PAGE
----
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Integrated seed development project winds up.

2 min read

The Integrated Seed Sector Development (ISSD Plus) in Uganda has come to an end leaving a gap in the implementation of the newly launched National Seed Policy.

The ISSD project was launched five years ago to contribute to the development of a vibrant, market-oriented seed sector, working with 30 local seed companies.

It also provided over 300,000 smallholder farmers access to affordable quality seed of superior varieties with the hope of strengthening seed sector institutions and the environment. Its activities were focused in the East, South-Western Highlands (Kigezi area), Western Highlands (Rwenzori area), South-Western, and the Northern Zone, with also a presence in the West Nile zone agro-ecological zone.

The project implements its activities through teams in the Zonal Agricultural Research and Development institutes of the National Agricultural Research Organisation (NARO).  Its main importance has been the aiding of technology transfer where it was able to mobilise farmers into groups and give them the capacity to breed modern seeds using the parent seed developed by NARO.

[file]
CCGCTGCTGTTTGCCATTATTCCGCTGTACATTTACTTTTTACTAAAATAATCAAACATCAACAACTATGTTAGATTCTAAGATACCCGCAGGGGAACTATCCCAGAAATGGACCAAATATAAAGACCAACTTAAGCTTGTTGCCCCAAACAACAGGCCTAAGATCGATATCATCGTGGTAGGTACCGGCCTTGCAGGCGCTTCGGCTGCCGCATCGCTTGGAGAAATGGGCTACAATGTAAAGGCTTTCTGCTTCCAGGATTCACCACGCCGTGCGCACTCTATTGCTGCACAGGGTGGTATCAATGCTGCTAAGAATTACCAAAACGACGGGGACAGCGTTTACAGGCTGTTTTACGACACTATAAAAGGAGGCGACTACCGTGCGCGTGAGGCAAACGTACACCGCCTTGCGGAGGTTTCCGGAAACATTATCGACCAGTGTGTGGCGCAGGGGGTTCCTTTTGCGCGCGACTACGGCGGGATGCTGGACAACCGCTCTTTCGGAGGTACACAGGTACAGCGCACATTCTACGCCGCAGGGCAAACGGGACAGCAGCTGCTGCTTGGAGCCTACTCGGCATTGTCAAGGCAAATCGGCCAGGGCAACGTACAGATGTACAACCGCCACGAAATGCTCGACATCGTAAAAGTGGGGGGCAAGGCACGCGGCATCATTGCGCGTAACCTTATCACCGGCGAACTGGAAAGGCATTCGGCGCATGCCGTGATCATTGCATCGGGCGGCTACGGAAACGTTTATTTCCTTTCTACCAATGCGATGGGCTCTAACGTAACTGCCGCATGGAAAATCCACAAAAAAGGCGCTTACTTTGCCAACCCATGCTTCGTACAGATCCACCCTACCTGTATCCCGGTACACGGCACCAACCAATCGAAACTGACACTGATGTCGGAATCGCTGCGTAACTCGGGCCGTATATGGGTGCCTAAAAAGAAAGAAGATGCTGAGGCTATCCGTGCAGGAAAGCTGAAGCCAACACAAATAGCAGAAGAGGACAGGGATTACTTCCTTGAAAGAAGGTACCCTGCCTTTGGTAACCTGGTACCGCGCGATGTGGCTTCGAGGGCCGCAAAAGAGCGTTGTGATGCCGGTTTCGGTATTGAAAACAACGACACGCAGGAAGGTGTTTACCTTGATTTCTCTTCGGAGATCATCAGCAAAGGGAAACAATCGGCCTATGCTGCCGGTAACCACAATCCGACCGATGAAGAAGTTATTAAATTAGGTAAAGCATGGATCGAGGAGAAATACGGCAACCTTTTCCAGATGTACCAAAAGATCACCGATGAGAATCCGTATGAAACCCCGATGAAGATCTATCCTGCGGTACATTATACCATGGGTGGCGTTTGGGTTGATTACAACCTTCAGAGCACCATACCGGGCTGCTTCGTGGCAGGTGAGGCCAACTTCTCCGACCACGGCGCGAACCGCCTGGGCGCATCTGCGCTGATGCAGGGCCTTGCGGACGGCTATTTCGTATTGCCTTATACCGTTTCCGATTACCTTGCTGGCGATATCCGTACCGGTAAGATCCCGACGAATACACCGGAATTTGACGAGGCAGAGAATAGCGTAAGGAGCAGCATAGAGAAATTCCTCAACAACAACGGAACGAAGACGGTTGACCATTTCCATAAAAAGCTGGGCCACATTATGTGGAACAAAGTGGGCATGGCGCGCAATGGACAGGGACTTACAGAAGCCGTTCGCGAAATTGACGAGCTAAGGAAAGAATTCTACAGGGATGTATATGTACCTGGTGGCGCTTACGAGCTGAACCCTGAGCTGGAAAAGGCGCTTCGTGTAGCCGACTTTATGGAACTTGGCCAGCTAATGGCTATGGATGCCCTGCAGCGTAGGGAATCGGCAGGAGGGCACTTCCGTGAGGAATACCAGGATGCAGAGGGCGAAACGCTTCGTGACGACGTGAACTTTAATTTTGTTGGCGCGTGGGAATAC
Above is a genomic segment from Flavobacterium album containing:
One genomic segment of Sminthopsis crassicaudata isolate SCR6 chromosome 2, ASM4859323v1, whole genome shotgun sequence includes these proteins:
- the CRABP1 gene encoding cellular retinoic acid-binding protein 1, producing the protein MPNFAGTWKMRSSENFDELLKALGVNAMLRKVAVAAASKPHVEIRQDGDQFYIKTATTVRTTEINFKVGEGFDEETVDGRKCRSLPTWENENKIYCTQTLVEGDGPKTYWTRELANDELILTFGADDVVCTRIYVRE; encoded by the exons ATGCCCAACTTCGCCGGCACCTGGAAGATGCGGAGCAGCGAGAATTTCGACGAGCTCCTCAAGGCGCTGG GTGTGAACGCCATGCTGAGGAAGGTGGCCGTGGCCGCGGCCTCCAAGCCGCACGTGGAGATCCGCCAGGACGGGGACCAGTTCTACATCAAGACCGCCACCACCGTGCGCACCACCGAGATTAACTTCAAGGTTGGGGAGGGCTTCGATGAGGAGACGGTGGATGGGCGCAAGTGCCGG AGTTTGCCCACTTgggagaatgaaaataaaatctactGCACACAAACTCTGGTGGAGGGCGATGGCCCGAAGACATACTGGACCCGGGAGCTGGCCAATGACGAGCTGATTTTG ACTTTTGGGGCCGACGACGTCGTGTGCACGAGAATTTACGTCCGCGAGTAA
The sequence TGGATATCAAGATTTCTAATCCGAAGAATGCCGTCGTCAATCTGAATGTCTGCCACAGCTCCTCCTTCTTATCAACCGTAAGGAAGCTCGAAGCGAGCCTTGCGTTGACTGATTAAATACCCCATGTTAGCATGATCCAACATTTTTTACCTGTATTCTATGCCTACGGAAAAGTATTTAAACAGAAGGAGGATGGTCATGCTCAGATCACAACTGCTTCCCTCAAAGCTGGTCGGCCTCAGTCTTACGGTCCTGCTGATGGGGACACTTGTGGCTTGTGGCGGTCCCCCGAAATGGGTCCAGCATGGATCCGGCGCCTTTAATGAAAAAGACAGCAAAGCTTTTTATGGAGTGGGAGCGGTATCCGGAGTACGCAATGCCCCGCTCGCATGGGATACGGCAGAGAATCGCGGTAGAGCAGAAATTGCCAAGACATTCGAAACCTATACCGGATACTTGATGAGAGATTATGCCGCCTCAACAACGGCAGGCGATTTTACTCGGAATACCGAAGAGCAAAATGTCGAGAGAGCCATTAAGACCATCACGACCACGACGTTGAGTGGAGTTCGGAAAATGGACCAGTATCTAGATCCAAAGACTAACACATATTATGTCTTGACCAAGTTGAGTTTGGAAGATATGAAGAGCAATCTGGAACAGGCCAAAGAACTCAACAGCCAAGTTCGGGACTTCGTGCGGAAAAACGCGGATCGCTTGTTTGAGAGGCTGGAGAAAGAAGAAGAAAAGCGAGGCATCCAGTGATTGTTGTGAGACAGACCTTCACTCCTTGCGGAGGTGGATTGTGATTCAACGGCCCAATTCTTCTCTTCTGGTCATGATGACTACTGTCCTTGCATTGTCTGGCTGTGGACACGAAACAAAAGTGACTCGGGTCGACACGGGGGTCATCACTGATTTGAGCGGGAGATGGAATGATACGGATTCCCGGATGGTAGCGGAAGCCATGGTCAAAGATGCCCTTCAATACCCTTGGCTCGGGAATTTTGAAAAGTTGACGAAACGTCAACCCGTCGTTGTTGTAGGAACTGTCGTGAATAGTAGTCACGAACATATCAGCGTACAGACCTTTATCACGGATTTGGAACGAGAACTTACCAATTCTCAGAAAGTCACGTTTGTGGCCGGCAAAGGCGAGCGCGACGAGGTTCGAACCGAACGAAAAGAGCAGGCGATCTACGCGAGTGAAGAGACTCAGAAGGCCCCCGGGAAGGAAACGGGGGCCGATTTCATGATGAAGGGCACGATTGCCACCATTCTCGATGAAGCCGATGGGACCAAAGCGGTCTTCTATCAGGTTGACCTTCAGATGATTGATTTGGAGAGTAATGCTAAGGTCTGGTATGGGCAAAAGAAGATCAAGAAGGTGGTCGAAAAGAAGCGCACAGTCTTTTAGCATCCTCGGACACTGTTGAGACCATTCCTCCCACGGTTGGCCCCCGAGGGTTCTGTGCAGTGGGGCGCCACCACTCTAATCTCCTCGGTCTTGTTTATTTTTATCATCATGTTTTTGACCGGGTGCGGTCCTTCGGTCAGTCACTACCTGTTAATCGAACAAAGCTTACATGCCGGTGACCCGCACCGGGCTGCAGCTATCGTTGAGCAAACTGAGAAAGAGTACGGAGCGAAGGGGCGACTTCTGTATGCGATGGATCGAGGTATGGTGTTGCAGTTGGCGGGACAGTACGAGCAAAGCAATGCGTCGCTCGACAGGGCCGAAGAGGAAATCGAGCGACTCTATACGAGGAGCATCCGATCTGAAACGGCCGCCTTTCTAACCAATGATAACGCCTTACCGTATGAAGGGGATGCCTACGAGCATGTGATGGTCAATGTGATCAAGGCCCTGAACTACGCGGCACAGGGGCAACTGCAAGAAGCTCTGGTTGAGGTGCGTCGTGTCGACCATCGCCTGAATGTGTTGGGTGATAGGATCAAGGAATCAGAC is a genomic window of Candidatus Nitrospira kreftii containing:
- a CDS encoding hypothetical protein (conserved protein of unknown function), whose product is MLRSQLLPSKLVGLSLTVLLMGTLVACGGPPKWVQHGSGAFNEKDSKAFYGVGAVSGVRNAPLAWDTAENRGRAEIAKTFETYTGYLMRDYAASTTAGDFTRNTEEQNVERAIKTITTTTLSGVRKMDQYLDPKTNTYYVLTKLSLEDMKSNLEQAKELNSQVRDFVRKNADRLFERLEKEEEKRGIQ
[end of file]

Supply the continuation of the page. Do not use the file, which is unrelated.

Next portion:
The project is implemented by Wageningen Centre for Development Innovation (WCDI) in partnership with NARO and is funded by the Embassy of the Kingdom of the Netherlands in Uganda.

The Chief of Party, ISSD Uganda Patrick Oyee says the project was a response to the thriving substandard and counterfeit seed market in the country which took advantage of the poor farmers. He however says that much as the program was able to support increased availability of quality seed, the uptake remains low because of the lack of sensitization of the farmers.   

Oyee expressed worry that the project has ended at the same time that the National Seed Policy passed last year was just going into implementation, and this could make the process slower. He called for more support to the Ministry of Agriculture by other stakeholders so that the Policy is effectively implemented.

The National Seed Policy was created to promote food security and regulate the quality of seeds to enable small and commercial farmers to improve yield and low costs.    

It targets seed production development, streamlining the seed supply chain by curbing counterfeit and substandard products, as well as infrastructure, planting breeding, and distribution and use of seed.

Paul Mwambu, the Commissioner for Crop Inspection and Certification at the Ministry of Agriculture, Animal Industry and Fisheries, expressed worry that the implementation of the new Seed Policy could slow down with the end of the ISSD project.

On the part of NARO, the Deputy Director-General for Agriculture Technology Promotion, Sadik Kassim says they have developed more than 800 technologies related to agriculture in different areas.

The technologies are in areas of crop varieties, animal breeds, fish strengths, engineering, soil enhancement, production technologies as well as livestock.

He says the technologies are available for farmers to take and improve on their production and productivity, but that the problem is how to deliver them to the farmers, especially smallholder farmers.